Are you looking for some fresh ideas for lunches you can pull together on busy weekday mornings? So are we — which is why we are turning to the experts this week, asking chefs and food writers for their favorite 10-minute lunches on the go. Today writer, father and co-host of the Spilled Milk podcast Matthew Amster-Burton talks about why Japanese rice balls should be your new lunchbox staple, and shares a helpful how-to video for making them at home.
If you only had 10 minutes in the morning to pack a great school lunch, what would you make?
My go-to lunch would unquestionably be onigiri (Japanese rice balls). They need to be made with hot rice, so putting them together in ten minutes requires a rice cooker humming away with fragrant contents. But that's easy: most rice cookers will keep rice warm safely for hours, and some have a timer function to start it cooking in time for breakfast, like a coffee maker.
Great fillings: Leftover flaked salmon; umeboshi (pickled apricot); leftover bulgogi or other strongly flavored meat (taco meat would be great and would bring to mind Okinawan taco rice); marinated tofu; stewed seaweed (kombu or nori tsukudani).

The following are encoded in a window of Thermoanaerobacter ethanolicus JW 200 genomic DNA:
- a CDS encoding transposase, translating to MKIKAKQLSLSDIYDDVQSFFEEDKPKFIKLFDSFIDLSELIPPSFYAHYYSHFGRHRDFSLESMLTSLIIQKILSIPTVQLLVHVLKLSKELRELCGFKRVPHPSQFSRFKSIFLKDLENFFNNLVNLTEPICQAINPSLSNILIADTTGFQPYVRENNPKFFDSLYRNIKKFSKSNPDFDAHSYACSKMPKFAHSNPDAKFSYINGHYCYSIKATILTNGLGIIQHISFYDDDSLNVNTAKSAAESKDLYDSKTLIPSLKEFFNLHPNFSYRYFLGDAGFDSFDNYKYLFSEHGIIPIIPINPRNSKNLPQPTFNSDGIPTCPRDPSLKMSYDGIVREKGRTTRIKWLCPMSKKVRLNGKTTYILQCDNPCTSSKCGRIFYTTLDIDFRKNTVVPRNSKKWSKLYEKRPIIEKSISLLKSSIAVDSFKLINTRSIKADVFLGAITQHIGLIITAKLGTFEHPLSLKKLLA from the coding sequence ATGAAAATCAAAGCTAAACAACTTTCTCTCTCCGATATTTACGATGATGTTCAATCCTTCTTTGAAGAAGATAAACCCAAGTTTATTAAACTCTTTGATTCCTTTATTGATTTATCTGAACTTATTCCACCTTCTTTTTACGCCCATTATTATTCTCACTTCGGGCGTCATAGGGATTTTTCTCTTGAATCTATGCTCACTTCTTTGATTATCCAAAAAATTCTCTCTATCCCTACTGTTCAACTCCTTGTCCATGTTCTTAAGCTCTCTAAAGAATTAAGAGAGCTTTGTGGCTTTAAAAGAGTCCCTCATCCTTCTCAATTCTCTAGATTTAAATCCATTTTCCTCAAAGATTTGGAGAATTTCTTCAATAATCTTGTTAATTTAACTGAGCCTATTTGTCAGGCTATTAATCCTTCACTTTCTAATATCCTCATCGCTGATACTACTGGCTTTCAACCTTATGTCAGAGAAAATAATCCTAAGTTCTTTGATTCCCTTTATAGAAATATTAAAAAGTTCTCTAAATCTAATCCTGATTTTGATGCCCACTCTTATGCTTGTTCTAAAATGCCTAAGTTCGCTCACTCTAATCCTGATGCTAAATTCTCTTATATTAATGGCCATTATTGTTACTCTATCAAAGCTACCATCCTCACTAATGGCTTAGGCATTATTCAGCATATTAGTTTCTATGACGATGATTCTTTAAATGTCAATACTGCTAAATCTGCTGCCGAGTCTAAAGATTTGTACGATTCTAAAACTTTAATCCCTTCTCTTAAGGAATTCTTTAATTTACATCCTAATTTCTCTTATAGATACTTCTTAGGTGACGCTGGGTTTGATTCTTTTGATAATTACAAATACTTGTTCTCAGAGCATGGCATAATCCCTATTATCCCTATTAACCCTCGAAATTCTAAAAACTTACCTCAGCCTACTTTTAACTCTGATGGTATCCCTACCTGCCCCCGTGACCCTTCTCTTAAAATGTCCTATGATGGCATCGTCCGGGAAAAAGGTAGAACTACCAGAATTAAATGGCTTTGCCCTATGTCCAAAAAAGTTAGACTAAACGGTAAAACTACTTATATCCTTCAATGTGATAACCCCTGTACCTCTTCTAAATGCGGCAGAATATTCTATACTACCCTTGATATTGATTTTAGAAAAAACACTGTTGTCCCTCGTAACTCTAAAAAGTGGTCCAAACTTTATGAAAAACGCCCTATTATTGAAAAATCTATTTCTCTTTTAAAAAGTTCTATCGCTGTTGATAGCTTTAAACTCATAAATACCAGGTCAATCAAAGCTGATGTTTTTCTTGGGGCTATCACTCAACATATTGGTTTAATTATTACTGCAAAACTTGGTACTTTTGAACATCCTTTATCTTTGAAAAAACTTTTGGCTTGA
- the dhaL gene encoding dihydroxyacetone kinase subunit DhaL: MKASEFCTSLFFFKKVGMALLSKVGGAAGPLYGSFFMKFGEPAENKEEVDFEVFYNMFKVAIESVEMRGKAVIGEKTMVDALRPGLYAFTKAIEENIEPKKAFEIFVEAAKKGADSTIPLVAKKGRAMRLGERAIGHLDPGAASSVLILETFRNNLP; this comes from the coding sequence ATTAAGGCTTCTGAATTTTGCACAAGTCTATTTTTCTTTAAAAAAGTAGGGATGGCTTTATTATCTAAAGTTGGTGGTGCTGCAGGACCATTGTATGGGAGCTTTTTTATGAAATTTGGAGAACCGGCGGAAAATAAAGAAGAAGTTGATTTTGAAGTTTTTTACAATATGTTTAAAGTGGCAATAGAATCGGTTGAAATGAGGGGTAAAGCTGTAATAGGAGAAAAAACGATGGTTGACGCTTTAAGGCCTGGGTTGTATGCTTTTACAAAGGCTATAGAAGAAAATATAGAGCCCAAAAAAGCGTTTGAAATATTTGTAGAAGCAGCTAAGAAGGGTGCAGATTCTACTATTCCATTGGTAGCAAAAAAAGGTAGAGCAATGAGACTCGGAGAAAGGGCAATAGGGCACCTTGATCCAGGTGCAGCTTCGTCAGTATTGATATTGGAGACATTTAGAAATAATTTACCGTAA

Send nori along for wrapping the rice ball, packaged separately so it doesn't get soggy. It's not at all traditional, but I find that Korean seasoned seaweed snacks (now sold at Trader Joe's) are great for wrapping onigiri. I love the hint of toasted sesame oil and crunchy grains of salt.
Onigiri is really a satisfying meal in itself, but I'd also send along a piece of fruit and a bit of Japanese candy: Hi-Chew (mango is my favorite flavor, and you can often find it at 7-Eleven), Choco Baby, or a Japanese Kit Kat.
Any tips for making onigiri?
Making onigiri is really easy. The old-school macho Japanese granny way to do it is to burn your slightly wet hands with hot rice, but using a mold or plastic wrap is fine. Molly Wizenberg and I devoted an episode of Spilled Milk to them.
→ Check it out: Spilled Milk Episode 12: Rice Balls
And here's a video of Molly showing how easy it is to make one:
What is your best advice for making lunches that appeal to kids?
Don't try too hard. My daughter Iris's favorite part of her lunch is the little stick-figure cartoon I put in every day. I believe in showing love through food, but the realities of the school lunch period make it very hard to get the message across: kids don't have a lot of time, and they want to spend it catching up with each other, not thinking about food. Not how I'd prefer to spend my lunch hour, but I'm not nine years old.
Thank you, Matthew!
More from Matthew Amster-Burton:
→ Read his newest book: Pretty Good Number One: An American Family Eats Tokyo, available on Amazon
→ Check out his website: Roots and Grubs
→ Listen to his podcast: Spilled Milk